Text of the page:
At this point, students crack the whip in higher education, or have it cracked in their names. Recently, a nationally renowned chemist, Maitland Jones, Jr., was fired from his position at New York University when students signed a petition protesting that the class he taught was too hard. The students didn’t call for his firing, but they got it anyway from administrators fearful of losing business. Dr. Jones was an emeritus professor, teaching his course for the love of it, but also without the protections of tenure he had enjoyed for decades at NYU and Princeton, and thus liable to summary dismissal. This is by no means unusual nowadays. A colleague of mine at Drexel, long tenured, was suspended from teaching last year in mid-quarter at or on the pretext of a student complaint, barred from campus for months, and remains subject to ongoing administrative harassment and abuse. Of course, a majority of university faculty now teach on term or adjunct contracts, at borderline pay and little to no job security. Maintaining academic standards in these circumstances does not come with a survival kit.
On the other side of the fence, the pressure on students to get good grades at competitive schools is great. The costs of a college education can easily approach if not exceed six figures, creating a debtor class trapped before it even enters the job market. For such students, every notch on a grade point average can shape a career from first paycheck to last, and their primary goal, not learning but earning, makes higher education a transactional experience. The pressure on faculty to keep their jobs by pleasing their students is thus mirrored by that on students to avoid the prospect of bankruptcy by finding them. What gets lost? Education.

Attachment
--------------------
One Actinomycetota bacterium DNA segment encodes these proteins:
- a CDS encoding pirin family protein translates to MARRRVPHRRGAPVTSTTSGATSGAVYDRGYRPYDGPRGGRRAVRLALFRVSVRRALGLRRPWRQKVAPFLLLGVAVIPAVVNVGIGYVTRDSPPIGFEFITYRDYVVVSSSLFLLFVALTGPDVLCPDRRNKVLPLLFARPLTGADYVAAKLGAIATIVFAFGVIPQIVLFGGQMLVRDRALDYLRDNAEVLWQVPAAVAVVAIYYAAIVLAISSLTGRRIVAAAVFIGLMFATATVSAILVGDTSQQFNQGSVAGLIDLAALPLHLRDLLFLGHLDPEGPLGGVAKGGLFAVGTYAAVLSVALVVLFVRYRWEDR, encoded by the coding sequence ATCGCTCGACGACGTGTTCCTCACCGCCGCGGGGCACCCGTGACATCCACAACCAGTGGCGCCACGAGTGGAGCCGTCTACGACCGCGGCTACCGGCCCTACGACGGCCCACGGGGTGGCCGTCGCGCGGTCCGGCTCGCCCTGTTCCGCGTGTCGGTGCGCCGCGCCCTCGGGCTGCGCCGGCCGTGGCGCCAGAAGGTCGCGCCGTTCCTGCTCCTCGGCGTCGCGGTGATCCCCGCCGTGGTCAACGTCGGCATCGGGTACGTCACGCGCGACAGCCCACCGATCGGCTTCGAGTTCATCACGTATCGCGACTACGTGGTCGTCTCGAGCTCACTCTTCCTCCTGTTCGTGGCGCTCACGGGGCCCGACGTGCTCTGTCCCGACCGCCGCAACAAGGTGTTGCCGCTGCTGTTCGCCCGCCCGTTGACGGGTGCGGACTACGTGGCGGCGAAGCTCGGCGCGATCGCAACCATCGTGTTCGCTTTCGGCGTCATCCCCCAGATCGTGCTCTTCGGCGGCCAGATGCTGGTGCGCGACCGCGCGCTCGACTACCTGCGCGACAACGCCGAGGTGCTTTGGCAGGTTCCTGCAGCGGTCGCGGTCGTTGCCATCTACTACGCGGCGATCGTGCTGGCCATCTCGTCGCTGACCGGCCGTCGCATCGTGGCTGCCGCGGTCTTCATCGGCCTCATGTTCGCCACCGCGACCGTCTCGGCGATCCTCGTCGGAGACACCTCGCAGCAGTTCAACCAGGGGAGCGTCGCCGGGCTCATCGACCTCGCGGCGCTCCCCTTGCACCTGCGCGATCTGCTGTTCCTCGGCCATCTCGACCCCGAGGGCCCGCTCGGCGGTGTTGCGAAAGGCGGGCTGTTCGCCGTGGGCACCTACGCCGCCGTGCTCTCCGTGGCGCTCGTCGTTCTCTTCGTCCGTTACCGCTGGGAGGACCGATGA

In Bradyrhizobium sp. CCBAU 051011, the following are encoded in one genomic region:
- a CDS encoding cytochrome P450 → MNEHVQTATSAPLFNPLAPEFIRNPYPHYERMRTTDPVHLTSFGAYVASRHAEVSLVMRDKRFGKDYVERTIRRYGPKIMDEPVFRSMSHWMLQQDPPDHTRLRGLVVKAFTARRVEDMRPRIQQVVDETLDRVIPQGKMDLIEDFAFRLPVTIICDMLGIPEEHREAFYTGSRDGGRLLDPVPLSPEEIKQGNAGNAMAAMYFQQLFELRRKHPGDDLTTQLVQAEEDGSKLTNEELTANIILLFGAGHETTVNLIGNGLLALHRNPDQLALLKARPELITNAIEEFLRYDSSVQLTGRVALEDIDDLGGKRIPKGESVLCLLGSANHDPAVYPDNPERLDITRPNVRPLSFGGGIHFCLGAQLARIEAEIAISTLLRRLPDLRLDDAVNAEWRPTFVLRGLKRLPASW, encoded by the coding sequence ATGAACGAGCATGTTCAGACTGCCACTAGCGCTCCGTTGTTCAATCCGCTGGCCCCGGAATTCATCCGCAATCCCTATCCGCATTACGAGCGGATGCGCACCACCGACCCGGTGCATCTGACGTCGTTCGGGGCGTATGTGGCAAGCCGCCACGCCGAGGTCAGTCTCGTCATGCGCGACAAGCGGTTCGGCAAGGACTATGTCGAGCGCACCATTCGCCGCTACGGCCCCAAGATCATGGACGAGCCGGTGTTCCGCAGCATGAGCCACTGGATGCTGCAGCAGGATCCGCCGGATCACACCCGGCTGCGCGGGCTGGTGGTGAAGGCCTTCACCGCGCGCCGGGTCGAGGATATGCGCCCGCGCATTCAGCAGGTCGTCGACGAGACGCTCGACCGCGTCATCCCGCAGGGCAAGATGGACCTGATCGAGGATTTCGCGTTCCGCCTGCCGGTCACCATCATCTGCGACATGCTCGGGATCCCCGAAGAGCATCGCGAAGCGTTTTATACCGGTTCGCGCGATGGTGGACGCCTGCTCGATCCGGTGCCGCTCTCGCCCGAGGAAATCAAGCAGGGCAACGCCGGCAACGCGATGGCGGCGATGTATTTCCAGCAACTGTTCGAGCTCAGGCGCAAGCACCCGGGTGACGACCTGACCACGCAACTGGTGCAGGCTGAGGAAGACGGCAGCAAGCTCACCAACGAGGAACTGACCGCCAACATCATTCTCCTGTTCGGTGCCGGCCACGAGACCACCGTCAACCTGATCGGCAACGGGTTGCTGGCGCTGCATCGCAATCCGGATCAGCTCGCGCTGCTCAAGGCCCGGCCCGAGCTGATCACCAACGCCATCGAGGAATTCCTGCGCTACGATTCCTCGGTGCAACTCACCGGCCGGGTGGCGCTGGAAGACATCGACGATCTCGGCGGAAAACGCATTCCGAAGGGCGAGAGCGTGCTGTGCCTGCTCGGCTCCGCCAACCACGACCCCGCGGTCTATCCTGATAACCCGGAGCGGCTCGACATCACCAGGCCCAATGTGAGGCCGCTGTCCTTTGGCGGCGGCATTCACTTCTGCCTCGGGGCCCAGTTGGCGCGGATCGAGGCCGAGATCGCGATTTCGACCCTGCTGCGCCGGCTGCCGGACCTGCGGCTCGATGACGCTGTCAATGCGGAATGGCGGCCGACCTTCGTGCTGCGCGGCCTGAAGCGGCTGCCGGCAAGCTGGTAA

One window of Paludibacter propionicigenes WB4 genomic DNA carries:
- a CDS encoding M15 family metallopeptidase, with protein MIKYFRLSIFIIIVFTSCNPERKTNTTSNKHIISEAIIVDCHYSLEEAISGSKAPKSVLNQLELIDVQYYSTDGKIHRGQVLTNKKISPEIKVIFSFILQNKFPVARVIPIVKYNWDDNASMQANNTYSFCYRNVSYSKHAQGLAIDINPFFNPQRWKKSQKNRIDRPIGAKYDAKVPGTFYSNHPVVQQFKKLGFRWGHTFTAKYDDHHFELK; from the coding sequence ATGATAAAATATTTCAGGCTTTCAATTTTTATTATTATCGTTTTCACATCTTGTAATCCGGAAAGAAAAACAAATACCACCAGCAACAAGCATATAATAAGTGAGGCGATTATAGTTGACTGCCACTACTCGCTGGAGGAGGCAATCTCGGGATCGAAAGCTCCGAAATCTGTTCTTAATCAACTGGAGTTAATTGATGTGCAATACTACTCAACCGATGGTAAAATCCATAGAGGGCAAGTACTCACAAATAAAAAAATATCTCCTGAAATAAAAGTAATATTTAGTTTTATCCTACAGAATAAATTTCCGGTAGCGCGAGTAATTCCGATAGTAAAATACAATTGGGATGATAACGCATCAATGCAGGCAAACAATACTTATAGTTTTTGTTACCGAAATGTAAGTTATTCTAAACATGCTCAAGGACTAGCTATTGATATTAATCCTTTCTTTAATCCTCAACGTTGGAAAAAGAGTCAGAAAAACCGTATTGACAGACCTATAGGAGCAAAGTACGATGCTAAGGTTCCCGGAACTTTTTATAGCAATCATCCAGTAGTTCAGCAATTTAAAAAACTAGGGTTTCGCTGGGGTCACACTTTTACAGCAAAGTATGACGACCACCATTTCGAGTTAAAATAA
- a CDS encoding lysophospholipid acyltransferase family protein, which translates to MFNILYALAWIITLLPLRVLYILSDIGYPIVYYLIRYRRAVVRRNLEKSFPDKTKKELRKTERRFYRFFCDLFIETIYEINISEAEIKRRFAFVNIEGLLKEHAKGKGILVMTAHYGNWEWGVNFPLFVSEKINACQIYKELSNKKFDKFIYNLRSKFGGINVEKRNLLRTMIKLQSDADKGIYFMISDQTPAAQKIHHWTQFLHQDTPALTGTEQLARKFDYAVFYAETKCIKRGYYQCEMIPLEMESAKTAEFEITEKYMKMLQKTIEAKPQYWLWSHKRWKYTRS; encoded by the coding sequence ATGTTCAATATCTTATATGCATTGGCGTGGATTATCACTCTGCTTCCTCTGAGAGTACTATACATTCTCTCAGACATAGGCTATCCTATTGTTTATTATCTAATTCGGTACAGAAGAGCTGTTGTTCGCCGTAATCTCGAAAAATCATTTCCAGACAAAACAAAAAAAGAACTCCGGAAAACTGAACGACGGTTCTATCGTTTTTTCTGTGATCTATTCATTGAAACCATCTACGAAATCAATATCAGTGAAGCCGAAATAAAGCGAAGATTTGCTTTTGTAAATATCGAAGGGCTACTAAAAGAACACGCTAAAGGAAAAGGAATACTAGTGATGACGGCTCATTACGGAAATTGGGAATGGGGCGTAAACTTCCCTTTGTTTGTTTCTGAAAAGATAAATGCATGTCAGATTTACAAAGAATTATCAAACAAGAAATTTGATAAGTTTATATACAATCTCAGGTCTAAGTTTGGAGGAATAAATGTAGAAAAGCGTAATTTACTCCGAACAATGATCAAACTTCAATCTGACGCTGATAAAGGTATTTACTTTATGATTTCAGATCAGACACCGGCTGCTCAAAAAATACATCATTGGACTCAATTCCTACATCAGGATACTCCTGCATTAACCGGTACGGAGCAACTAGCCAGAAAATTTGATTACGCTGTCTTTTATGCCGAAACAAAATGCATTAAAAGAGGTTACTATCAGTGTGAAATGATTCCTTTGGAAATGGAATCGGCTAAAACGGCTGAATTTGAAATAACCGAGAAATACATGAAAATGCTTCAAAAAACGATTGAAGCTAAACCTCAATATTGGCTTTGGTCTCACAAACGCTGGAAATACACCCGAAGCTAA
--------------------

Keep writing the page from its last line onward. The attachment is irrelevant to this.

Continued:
This is where ChatGPT comes in. Cheating is not only the logical extension of the transactional classroom, but virtually an imperative. If the goal of the classroom is the grade, whatever furthers its pursuit is not only the smart but the indicated thing to do. It’s smart because the student gets to feel he’s pulling the wool over his teacher’s eyes, although the wise teacher actually has them closed to begin with. If you catch a student or two cheating, you can think you’re upholding standards for everyone else. If everyone’s doing it, the penalty is yours. And ChatGPT makes it easier to cheat across more kinds of testing, and more brazenly. If you don’t join the crowd, you’re only the dumb one in class.